Parochial schools must answer to higher cause in teaching children, educator says
A parochial school's moral obligation to its students creates a different relationship between teacher and student than that in public schools, Gerald Lordan, a social studies teacher at Fenwick High School in Oak Park, contends.
“In public education, the legal status between the school and the family would be the school acts in the place of the family,” Lordan told hosts Dan Proft and Amy Jacobson on "Chicago’s Morning Answer" radio show recently. “In private schools, it’s a different legal relationship. The school is a contractual partner with the parent. We don’t act in the place of the parents.”
Proft is a principal of Local Government Information Services, which owns this publication.
Lordan has taught for more than 40 years and recently penned an opinion article titled "Loco Parentis Does Not Mean ‘Crazy Parents:’ Why We Place So Much Value on Private Education." In it, he argues that good families want their children to attend schools with good community values.
“Parochial schools have greater social capital than their public school counterparts," he wrote.
Lordan argues that every high school in the United States has a legal obligation to the state legislature that charters that school to train patriotic citizens and literate Americans.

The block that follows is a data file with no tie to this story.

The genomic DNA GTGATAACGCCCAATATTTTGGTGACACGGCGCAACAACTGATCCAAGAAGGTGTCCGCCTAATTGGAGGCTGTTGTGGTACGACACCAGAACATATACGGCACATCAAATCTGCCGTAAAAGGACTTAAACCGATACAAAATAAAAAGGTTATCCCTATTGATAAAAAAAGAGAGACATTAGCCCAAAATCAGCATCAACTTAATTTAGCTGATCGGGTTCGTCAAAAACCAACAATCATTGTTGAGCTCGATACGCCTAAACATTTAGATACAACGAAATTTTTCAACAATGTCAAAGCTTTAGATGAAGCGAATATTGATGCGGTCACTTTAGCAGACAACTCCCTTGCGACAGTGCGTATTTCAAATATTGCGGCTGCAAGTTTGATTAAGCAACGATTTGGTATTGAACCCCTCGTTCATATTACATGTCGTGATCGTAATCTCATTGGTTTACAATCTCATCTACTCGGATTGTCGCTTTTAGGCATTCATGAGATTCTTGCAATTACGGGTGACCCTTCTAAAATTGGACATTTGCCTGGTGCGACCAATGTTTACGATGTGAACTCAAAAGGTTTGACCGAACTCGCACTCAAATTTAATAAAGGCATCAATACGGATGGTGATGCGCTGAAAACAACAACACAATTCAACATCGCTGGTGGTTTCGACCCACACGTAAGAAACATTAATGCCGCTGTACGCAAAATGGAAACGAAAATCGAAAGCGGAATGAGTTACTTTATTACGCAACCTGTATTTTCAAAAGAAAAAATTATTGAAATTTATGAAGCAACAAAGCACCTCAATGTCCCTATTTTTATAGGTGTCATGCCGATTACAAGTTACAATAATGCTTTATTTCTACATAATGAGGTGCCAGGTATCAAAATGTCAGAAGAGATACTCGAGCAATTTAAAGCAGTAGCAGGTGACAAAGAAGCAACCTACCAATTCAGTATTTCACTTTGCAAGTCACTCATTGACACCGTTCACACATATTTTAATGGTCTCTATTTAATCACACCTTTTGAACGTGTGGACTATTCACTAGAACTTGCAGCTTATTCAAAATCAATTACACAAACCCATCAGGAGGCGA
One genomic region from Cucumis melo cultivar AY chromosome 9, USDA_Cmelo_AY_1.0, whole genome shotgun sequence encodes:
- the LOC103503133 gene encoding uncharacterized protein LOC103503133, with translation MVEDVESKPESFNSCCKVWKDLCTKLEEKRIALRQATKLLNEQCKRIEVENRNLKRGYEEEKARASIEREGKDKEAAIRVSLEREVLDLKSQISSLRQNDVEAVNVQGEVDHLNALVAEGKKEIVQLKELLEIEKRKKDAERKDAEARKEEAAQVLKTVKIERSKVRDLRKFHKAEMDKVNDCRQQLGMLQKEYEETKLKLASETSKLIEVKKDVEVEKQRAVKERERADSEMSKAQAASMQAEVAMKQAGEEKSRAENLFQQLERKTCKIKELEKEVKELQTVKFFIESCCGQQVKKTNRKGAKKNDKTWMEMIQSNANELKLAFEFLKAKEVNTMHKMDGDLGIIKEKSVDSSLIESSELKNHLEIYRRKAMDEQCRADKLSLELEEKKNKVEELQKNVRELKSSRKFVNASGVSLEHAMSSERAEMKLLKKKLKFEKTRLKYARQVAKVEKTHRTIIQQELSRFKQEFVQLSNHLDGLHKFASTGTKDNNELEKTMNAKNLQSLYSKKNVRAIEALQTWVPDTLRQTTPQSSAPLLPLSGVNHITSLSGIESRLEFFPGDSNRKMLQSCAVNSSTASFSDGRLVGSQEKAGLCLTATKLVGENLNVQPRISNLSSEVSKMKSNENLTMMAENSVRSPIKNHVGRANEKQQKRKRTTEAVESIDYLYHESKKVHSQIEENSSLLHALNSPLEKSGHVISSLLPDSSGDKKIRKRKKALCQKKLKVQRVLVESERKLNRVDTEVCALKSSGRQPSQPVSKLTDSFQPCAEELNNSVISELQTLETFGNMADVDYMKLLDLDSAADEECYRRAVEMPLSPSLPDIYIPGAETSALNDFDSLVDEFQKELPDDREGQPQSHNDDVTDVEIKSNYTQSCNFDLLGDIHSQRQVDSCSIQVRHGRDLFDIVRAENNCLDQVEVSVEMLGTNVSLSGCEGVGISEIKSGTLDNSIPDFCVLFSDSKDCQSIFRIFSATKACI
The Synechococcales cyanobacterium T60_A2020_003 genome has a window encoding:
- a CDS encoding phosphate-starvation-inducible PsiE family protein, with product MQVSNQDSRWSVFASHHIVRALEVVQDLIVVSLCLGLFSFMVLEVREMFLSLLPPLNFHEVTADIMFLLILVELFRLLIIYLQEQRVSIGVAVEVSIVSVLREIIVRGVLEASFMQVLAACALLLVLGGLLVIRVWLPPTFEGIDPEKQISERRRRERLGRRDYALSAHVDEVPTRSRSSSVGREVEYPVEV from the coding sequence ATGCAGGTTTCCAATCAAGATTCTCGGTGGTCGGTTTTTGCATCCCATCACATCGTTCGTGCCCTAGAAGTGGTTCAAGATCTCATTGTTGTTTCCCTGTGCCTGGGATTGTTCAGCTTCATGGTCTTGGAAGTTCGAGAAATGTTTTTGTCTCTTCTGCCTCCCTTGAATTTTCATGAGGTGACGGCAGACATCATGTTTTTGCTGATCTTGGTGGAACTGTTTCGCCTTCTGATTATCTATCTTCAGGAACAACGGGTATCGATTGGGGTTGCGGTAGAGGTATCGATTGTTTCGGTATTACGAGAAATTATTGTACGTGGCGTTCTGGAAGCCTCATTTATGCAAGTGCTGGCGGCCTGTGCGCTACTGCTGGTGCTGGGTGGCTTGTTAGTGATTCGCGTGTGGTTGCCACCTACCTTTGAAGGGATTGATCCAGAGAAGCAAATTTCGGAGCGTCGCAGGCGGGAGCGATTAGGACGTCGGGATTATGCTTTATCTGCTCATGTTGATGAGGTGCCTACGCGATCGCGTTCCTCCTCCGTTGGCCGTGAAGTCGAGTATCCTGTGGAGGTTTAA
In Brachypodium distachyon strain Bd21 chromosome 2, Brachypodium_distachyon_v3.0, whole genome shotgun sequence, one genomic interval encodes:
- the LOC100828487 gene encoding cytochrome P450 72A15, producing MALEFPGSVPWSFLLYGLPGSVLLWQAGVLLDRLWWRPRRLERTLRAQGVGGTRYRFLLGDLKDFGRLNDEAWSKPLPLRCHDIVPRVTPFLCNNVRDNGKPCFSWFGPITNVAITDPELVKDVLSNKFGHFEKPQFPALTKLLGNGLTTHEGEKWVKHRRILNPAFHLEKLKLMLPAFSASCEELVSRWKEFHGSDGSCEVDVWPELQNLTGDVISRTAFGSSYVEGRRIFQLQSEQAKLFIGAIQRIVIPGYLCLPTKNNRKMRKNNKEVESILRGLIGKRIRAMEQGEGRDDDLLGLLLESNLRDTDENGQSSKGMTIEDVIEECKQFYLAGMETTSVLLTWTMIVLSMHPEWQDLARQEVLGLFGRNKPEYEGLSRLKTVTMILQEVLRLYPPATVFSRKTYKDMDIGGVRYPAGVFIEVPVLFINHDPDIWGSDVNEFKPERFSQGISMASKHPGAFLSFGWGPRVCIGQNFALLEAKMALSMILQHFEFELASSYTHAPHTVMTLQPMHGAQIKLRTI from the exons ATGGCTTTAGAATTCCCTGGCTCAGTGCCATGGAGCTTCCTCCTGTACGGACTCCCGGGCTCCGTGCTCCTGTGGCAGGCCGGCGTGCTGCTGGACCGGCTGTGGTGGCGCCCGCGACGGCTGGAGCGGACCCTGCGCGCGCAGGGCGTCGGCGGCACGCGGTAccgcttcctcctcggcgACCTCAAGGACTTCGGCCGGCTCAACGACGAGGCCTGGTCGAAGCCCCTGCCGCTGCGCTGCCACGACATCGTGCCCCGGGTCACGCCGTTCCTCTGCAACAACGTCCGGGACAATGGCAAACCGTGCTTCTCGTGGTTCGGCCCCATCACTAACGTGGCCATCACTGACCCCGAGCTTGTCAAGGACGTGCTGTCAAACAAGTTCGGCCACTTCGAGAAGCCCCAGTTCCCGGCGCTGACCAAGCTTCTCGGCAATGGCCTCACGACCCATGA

At private schools like Fenwick, teachers take their legal obligations a step further, according to Lordan.
“We have a moral obligation to the supreme being, above and beyond a legal obligation to the state legislature,” Lordan said. “Our moral obligation to the supreme being is to train servant leaders for society.”
Lordan said this impacts school curriculum. Instead of focusing on U.S. history, Fenwick teaches moral theology.
“We teach a full year of ethics to our students in their junior year,” he said.
Lordan said that people have a deep atavistic core desire to understand their place in the cosmos, and he believes logic and ethics address that desire for children. What is presented in the classroom changes, but the role-modeling behavior of the faculty should be constant, he maintains.
“We believe that we can offer kids unchanging values in changing times.”
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